The choices of Iceland, Sweden and Denmark appear for the last map.  “Now he skirted the sundials to the country where safety matches are invented.”
James rings in.  “Denmark?”
“No, sorry, it’s Sweden.  Very nice round, you guys.  Unfortunately, Dr. Belljar just skipped out of Sweden right before we got there!  This always seems to happen, and I don’t—”

Just then, a blaring alarm is heard.
“Wait a minute…hey, that’s the Cluefinder!” Kevin says as he heads toward the computer.  “It’s locked onto somebody from the future!  Let’s bring ‘em on board and see if they can help us.”
Kevin presses a button, and the double doors behind him open up, letting in a copious amount of smoke, as well as a woman in glasses and a lab coat carrying a clipboard.
“Everything looks in order,” she says.  “Our clock is ready to go!”
“Clock?” Kevin asks, a bit confused.  “Oh, are you a clockmaker?”
“What?  Of course not,” the woman says.  “I’m a scientist.  I monitor the development of the NIST-F1 atomic clock in Boulder, Colorado.”
“Wait…atomic clock?” Kevin says.  “What is that?”
“Ah!” the woman says, snapping her head up and surprising Kevin, who flinches back.  “The F1 atomic clock is the most accurate way of telling time in the entire world.  We calculate that even if we keep it running for 100 million years, it’ll only be off one second!”
“Wow, that’s incredible,” Kevin says.  “So how does it work?”
“Well!” the woman snaps again.  “The clock uses a combination of lasers, microwave chambers, and fluorescent atoms to determine what time it is.  The lasers bounce off the atoms and cool them, and when the waves reach a certain speed, we calculate the time down to the exact one-trillionth of a second!”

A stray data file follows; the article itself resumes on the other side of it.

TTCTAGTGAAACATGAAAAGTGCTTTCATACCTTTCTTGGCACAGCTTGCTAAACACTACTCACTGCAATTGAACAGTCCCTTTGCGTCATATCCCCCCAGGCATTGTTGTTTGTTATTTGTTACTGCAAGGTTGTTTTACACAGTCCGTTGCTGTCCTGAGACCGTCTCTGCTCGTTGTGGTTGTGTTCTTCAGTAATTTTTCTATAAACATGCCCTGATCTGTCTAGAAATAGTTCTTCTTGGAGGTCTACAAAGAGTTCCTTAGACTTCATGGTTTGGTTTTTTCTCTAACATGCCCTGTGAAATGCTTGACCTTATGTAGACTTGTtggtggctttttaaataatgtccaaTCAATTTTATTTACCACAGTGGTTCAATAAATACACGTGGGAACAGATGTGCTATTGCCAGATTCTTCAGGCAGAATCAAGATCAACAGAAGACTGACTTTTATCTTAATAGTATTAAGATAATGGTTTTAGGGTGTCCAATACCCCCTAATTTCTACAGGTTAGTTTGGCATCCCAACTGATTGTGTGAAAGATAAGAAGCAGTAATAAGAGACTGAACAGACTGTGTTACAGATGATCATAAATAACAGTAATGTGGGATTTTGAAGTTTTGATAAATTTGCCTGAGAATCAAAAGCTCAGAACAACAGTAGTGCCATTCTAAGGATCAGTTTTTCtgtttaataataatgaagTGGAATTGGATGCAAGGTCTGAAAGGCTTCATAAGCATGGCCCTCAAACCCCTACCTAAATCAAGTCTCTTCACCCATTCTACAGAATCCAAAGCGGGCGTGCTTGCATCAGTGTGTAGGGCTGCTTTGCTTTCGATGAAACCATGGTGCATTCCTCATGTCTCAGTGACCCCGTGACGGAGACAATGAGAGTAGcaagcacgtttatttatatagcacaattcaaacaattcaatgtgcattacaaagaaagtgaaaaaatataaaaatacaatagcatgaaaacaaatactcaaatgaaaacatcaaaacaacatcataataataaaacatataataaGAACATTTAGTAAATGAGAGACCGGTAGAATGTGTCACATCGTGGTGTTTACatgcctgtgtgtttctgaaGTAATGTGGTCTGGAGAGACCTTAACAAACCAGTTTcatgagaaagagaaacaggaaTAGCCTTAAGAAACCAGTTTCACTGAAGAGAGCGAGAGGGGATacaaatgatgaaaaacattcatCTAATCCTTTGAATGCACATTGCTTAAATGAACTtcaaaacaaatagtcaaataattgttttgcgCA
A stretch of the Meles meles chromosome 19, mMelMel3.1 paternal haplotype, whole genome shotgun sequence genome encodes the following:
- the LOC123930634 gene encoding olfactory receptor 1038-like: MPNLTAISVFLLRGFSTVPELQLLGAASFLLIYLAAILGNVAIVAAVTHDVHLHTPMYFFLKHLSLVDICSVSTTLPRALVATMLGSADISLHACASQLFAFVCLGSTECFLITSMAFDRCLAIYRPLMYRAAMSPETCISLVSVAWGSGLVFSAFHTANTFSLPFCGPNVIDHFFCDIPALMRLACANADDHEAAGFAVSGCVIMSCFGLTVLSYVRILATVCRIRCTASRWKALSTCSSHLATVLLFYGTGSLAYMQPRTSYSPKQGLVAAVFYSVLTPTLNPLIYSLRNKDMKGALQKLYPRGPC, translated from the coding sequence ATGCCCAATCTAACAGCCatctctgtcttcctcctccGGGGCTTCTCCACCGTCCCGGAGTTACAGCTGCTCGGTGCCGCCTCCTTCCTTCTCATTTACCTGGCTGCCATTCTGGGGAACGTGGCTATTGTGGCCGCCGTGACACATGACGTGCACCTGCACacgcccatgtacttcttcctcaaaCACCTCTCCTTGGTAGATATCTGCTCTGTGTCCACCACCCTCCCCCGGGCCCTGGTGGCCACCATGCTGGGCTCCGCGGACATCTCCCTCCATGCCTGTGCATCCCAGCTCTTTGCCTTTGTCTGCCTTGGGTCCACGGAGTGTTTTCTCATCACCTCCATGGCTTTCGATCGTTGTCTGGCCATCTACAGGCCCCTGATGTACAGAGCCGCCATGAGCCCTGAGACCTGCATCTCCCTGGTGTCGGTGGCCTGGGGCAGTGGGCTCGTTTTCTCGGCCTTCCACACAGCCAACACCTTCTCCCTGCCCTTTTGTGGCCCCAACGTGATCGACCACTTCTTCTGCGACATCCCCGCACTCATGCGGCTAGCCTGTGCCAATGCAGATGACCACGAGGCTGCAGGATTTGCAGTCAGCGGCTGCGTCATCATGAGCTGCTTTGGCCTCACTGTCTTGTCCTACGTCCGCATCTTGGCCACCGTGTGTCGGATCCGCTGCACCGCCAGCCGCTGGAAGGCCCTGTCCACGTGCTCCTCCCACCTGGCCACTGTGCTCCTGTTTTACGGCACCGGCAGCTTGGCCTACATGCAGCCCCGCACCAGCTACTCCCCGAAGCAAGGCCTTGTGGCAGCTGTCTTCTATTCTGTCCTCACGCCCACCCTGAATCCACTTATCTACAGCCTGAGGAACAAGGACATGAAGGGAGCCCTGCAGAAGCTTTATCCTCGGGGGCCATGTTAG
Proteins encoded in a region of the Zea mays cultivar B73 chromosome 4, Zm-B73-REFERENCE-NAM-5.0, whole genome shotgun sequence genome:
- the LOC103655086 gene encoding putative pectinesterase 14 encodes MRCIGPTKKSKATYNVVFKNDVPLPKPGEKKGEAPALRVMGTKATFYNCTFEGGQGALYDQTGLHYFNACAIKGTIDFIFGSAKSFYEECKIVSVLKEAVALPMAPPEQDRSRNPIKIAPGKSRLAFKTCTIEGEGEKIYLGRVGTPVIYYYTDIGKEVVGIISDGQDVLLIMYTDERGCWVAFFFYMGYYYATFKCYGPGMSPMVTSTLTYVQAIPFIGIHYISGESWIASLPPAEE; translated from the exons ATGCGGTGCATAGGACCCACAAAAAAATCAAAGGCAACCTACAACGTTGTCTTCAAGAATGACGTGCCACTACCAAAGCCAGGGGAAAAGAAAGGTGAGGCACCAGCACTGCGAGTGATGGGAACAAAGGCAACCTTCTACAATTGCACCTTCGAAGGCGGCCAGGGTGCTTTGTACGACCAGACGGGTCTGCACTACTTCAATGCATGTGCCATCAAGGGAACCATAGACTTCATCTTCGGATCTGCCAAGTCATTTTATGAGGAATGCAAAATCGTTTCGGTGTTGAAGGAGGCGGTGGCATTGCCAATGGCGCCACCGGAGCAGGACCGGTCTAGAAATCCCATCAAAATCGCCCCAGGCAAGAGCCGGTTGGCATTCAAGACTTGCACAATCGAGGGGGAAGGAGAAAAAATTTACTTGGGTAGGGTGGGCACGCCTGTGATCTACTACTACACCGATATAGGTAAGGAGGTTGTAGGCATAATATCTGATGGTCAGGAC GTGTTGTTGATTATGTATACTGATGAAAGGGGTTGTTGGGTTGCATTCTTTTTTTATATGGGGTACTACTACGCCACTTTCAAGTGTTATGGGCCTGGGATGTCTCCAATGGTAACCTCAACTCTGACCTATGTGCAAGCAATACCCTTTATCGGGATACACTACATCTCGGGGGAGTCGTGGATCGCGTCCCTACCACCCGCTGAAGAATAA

“Whoa,” Kevin replies.  “So—so atomic clocks are the newest thing in telling the exact time?”
“Of course not!” the woman says, snapping Kevin on the chest with her pencil before she starts walking around the room.  “Atomic clocks have been around for several decades now!  As a matter of fact, the F1 is the third such atomic clock we’ve built at the Institute.  We’ve been perfecting and fine-tuning the clocks for years, and the F1 replaces a clock we built six years ago.  Why, in a few years, we may even be able to make atomic clocks small enough to fit in a person’s house!”
“Hey, that sounds really cool,” Kevin remarks.  “It sounds like atomic clocks might just be the future of timekeeping.”
“Exactly!” the woman exclaims.  “Even President Clinton is interested in their usefulness.”  She gets close to Kevin, and begins talking in his ear.  “Just between you and me, our next project is making an atomic alarm clock.”
“An atomic alarm clock?” Kevin asks.  “Wh-what makes you think people will go for something like that?”
“Because it’s perfect for getting people…up and atom!”  A rimshot is heard as the woman walks back through the now-open door, disappearing into the smoke.

Kevin shakes his head as he watches her go.  “Good thing she’s a scientist, because she’d make a lousy comedian.  Alright, Time Pilots, tell me the year where Dr. Belljar is hiding.  Is it: 1989, 1999, or 2009?  Remembering the clues we heard: the F1 atomic clock is built, atomic clocks had been developing for several decades, and President Bill Clinton.  Lock in your answers quickly there; time is of the essence.  Alright, looks like everybody’s locked in—William, what did you say?”